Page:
An alternative fuel company has announced plans to offer HGV fleet operators biomethane gas - piped through the gas network - as an alternative to diesel that can achieve net zero emissions.
CNG Fuels is developing a nationwide network of public access HGV refuelling stations on major routes to reach fleet operators all over the UK.
Stations are supplied with biomethane via the existing gas grid, compressing it into fuel at the point of delivery.
By spring 2020 it expects to have six refuelling stations in operation, supplied by Cadent.
The stations will serve major trunk roads and cities, and will be capable of refuelling up to 3,000 HGVs a day.
The company is also consulting on how its network of refuelling stations can best accommodate hydrogen gas and battery electric technologies for HGVs, to offer these when they become commercially viable.
Ed Syson, chief safety and strategy officer at Cadent, said: "We are transforming and future proofing our networks so we can deliver low carbon gases cost-effectively to provide clean fuels for HGVs and other difficult to decarbonise transport sectors.
"Today we are helping to decarbonise road transport by delivering renewable biomethane, from producers connected to our networks, to CNG Fuels' network of refuelling stations. We are already building on this with our partners to provide hydrogen solutions for a net zero future."
With all the focus on electrification, the low carbon combustion fuels might be overlooked. But it is vital to remember that net zero can be delivered in a number of ways
Andy Eastlake, Low Carbon Vehicle Partnership
CNG Fuels supplies bio-CNG (compressed natural gas) fuel, produced from renewable biomethane. While it currently sources biomethane from food waste, it is in the process of securing supplies of biomethane from manure.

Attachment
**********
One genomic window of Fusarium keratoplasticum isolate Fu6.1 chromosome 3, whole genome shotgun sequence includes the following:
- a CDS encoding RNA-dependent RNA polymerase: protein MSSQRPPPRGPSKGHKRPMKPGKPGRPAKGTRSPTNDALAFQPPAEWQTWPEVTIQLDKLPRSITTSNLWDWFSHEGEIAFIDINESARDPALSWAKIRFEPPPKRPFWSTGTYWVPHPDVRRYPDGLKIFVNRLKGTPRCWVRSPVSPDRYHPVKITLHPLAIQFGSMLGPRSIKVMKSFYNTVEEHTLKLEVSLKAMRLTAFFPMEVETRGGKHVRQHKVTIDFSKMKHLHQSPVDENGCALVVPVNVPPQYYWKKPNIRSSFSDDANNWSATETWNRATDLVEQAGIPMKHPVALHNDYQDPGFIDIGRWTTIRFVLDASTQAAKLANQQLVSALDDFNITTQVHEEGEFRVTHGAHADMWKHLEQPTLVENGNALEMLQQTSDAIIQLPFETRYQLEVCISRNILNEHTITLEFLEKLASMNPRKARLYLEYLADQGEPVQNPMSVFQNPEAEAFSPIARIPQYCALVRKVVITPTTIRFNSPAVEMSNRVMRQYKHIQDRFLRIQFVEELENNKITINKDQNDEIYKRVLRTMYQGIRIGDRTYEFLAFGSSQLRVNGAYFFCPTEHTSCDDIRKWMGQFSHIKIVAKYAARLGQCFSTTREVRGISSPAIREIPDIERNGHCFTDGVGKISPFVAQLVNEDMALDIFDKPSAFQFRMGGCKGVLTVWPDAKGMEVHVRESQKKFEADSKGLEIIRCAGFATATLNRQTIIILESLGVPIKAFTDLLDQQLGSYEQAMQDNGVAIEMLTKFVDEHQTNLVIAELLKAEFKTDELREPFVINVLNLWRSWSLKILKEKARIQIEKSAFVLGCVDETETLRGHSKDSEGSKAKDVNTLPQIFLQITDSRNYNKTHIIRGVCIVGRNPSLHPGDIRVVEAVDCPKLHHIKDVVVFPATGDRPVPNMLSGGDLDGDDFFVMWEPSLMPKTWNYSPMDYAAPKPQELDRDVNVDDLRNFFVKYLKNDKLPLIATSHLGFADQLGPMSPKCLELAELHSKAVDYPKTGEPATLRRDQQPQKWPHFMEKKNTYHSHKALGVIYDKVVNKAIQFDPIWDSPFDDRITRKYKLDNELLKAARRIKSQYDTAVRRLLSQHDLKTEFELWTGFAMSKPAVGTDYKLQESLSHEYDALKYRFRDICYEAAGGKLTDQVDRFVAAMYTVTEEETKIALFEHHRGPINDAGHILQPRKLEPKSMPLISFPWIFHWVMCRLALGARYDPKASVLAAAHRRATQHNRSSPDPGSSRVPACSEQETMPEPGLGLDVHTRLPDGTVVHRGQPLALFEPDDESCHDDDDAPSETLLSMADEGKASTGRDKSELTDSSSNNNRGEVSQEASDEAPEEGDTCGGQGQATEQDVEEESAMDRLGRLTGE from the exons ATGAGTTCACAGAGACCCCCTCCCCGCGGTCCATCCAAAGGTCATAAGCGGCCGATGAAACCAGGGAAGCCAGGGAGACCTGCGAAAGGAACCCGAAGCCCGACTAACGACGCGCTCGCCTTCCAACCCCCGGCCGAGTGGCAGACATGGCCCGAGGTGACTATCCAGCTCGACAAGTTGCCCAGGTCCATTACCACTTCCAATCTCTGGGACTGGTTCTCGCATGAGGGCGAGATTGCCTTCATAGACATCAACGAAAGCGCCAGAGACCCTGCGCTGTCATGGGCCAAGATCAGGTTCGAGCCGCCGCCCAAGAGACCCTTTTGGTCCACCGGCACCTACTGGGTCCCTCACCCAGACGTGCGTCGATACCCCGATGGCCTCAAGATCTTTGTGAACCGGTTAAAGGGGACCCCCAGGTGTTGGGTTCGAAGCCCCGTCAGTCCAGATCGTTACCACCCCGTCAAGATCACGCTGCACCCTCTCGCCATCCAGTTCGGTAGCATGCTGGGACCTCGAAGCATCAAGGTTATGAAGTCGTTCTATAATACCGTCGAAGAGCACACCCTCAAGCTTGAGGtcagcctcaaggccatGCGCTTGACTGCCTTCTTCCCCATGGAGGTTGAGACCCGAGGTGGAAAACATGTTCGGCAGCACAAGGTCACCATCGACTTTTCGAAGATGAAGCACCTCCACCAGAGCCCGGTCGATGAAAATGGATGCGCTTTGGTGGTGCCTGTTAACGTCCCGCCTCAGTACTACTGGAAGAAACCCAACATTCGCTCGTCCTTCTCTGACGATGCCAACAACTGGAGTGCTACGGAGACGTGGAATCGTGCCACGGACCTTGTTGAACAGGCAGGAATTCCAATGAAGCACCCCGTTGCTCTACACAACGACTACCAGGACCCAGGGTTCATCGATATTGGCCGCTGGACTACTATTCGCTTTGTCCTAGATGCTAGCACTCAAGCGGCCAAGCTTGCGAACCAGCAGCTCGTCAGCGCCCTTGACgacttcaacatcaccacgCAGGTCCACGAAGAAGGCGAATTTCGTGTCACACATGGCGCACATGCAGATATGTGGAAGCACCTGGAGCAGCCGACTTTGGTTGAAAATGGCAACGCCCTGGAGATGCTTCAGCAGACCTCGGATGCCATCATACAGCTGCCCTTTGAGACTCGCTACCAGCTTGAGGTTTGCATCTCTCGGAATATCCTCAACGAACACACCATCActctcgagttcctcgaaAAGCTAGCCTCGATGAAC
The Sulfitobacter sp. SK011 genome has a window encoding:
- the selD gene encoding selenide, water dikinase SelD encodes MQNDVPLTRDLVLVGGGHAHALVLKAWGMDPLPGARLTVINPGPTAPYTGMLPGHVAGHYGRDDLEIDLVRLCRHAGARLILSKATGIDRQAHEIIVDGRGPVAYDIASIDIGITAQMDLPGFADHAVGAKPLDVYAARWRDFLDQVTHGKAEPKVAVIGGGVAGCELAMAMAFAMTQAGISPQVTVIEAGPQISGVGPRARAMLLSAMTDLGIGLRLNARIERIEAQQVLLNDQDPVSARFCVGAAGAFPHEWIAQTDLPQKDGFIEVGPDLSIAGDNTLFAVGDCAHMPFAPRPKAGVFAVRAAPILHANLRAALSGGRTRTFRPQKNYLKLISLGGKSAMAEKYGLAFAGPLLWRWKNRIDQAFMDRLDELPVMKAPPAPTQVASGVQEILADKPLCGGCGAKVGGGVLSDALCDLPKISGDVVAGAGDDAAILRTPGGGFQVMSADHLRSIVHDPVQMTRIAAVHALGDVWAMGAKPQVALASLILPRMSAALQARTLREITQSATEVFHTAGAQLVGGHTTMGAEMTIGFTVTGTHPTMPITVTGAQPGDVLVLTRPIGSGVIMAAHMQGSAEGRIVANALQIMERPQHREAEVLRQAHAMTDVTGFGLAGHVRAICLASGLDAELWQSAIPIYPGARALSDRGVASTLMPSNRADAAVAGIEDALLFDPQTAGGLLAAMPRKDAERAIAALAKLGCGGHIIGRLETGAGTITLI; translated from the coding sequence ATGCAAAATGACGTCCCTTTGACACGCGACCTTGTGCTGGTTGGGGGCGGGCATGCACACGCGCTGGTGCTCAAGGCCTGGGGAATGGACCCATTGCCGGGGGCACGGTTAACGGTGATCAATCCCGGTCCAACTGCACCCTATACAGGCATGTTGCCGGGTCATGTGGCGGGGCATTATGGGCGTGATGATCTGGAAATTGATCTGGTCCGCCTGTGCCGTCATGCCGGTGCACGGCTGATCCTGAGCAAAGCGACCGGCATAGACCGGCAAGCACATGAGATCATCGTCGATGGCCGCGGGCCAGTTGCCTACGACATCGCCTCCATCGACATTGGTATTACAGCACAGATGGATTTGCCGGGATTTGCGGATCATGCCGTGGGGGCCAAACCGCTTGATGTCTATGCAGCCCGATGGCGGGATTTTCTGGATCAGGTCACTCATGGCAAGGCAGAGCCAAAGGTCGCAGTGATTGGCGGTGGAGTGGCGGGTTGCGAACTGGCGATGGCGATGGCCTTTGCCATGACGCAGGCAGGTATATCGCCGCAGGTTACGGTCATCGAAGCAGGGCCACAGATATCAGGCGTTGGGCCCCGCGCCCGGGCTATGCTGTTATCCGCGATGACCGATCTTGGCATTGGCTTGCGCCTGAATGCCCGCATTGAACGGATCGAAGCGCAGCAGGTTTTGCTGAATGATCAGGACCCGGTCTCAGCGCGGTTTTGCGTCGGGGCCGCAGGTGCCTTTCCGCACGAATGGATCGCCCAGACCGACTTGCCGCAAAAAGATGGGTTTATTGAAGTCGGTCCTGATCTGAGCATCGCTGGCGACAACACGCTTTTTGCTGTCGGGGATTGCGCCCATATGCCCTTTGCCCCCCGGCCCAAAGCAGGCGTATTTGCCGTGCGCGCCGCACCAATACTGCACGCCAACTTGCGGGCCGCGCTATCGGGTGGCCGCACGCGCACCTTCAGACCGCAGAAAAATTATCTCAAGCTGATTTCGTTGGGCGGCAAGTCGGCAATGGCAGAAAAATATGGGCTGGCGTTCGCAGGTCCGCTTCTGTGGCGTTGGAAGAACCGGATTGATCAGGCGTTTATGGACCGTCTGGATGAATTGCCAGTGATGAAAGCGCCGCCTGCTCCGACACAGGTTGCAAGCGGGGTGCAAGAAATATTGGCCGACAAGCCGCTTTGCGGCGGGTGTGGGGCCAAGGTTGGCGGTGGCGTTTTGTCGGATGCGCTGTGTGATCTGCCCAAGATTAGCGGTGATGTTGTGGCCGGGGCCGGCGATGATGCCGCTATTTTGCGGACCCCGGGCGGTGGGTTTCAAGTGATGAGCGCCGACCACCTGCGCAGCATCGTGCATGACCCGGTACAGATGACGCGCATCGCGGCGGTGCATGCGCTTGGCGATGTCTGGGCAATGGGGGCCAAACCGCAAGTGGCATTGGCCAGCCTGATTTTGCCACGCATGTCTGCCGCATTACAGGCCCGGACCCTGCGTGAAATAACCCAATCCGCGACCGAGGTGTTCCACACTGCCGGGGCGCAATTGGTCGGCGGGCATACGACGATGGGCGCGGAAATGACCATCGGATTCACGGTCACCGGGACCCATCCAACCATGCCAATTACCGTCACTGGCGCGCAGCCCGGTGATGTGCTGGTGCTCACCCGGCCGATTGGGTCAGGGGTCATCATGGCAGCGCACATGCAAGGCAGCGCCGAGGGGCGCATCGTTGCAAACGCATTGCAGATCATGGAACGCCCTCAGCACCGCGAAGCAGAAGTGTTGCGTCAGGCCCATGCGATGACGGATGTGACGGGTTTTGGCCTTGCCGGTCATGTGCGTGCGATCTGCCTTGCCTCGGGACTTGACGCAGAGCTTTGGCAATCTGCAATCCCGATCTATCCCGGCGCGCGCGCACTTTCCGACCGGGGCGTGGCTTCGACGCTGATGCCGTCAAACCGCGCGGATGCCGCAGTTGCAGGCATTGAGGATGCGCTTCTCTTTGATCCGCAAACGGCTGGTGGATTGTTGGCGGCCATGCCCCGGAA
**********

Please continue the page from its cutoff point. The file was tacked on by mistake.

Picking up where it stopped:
The Solihull-based company will be the only dedicated provider of public access CNG refuelling infrastructure.
The John Lewis partnership has committed to replace its entire 500-strong fleet with CNG vehicles by 2028 while parcel company Hermes also plans to replace its 200-strong fleet of diesel trucks.
Other major brands adopting biomethane include Argos, ASDA and Cadent.
Manure gives off methane, a greenhouse gas with a global warming potential at least 28 times that of carbon dioxide, according to the US environmental Protection Agency.
The EU's revised Renewable Energy Directive (RED II) recognises biomethane from manure as a carbon negative fuel, and the UK is expected to adopt it in 2021 regardless of Brexit.
The company says that the fuel cuts vehicle greenhouse gas emissions by up to 85%, as well as reducing costs by 35%-45%.
Philip Fjeld, chief executive of CNG Fuels, said: "We want to help decarbonise freight transport and enable fleet operators to meet net zero targets now, supporting the UK's climate targets.
"Renewable biomethane sourced from manure is currently the best low-carbon solution for HGVs, but we want to be ready to support our customers when other technologies are commercially viable for freight transport."
Andy Eastlake, managing director of the Low Carbon Vehicle Partnership, said: "With all the focus on electrification, the low carbon combustion fuels might be overlooked. But it is vital to remember that net zero can be delivered in a number of ways.
"The LowCVP welcomes genuinely zero (or even negative) carbon solutions which exist here and now and we must accelerate the uptake of these fuel solutions, particularly in the more challenging operations such as heavy road vehicles where they can best displace fossil diesel."